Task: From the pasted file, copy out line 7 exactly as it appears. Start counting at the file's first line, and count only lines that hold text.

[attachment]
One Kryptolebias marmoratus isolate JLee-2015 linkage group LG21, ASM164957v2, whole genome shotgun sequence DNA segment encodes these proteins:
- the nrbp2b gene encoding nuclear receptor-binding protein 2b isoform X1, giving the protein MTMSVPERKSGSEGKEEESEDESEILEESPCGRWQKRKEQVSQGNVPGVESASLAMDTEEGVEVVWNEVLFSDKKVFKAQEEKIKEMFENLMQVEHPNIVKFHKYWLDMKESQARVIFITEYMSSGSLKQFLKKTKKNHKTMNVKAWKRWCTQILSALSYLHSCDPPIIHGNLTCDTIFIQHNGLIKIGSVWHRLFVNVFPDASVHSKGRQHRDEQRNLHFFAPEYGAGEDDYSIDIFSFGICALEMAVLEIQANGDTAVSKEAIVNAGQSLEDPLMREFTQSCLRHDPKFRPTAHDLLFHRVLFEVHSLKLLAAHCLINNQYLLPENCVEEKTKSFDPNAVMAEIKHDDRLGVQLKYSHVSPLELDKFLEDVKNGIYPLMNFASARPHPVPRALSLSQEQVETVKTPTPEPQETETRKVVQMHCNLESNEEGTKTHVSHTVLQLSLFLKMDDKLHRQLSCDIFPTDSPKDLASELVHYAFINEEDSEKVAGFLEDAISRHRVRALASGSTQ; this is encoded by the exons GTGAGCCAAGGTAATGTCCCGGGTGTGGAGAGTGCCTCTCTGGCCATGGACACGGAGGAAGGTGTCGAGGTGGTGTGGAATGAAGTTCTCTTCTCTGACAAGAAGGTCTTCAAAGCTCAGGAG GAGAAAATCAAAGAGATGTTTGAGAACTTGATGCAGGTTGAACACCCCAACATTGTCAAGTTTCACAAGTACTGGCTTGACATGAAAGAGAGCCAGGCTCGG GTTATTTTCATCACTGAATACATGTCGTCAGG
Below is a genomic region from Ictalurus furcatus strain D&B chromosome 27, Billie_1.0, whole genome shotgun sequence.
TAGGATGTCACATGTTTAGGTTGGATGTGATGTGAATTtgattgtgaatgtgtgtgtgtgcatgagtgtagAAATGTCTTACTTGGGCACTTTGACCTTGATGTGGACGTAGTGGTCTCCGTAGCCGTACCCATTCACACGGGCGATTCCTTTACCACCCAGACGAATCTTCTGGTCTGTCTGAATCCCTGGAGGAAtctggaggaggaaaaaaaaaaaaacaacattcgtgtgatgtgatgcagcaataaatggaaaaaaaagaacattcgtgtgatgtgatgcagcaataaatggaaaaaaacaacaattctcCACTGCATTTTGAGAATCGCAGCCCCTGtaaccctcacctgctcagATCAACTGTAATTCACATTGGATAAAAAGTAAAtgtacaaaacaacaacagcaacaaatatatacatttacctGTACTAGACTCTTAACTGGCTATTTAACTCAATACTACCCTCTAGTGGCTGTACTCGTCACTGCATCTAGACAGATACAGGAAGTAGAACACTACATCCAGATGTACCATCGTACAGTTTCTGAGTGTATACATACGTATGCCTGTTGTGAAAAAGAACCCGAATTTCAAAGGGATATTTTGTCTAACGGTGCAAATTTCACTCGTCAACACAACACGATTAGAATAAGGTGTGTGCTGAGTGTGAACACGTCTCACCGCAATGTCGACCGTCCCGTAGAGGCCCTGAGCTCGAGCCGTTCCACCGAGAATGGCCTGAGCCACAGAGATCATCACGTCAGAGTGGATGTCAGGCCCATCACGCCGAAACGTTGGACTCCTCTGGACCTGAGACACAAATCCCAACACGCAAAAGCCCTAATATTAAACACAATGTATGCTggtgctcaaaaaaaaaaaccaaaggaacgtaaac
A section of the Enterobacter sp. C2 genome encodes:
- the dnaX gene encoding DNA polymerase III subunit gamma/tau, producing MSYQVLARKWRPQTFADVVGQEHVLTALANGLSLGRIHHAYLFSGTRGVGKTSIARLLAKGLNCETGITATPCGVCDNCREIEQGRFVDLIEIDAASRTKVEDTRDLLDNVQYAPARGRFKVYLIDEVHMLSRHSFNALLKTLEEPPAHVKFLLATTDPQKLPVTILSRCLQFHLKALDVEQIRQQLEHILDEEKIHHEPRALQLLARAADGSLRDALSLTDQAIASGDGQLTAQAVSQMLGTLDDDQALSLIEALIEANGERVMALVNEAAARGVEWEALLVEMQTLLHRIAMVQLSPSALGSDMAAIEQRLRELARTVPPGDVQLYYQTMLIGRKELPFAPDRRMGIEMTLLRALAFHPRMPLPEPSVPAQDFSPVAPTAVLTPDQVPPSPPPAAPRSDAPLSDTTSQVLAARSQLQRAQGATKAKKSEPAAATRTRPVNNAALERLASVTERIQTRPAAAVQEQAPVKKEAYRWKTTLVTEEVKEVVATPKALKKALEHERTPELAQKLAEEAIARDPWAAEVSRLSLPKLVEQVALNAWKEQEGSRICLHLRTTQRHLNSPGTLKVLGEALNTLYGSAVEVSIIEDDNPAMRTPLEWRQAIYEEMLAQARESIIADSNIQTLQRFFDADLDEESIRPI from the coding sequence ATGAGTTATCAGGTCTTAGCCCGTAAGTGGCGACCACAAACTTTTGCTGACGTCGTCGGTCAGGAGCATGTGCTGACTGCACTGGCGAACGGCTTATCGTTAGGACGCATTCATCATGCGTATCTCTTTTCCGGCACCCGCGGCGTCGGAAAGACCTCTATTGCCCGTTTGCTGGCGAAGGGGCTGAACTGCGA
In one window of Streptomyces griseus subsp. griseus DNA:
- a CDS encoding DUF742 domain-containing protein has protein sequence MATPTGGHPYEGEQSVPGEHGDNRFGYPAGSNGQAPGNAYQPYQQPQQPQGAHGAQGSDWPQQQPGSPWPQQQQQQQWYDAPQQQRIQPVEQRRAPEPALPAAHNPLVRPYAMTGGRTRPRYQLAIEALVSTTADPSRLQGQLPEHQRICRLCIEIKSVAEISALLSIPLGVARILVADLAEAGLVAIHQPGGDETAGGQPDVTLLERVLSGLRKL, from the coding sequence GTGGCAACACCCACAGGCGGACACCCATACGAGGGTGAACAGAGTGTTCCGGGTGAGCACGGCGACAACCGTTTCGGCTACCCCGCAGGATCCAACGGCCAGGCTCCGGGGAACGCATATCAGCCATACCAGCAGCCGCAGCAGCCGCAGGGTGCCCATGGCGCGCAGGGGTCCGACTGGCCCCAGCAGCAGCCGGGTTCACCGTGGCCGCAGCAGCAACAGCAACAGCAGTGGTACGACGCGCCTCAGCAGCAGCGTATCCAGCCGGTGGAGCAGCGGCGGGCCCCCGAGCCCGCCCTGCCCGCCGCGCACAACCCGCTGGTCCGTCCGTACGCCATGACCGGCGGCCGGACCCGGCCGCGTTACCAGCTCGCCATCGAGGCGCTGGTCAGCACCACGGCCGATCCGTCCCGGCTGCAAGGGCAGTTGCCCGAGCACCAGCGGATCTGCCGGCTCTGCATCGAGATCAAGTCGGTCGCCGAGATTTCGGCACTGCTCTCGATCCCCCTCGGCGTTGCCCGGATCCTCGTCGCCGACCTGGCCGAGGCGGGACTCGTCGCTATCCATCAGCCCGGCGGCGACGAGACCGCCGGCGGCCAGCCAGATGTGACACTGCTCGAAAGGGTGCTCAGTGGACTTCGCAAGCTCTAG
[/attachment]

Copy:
In one window of Streptomyces griseus subsp. griseus DNA: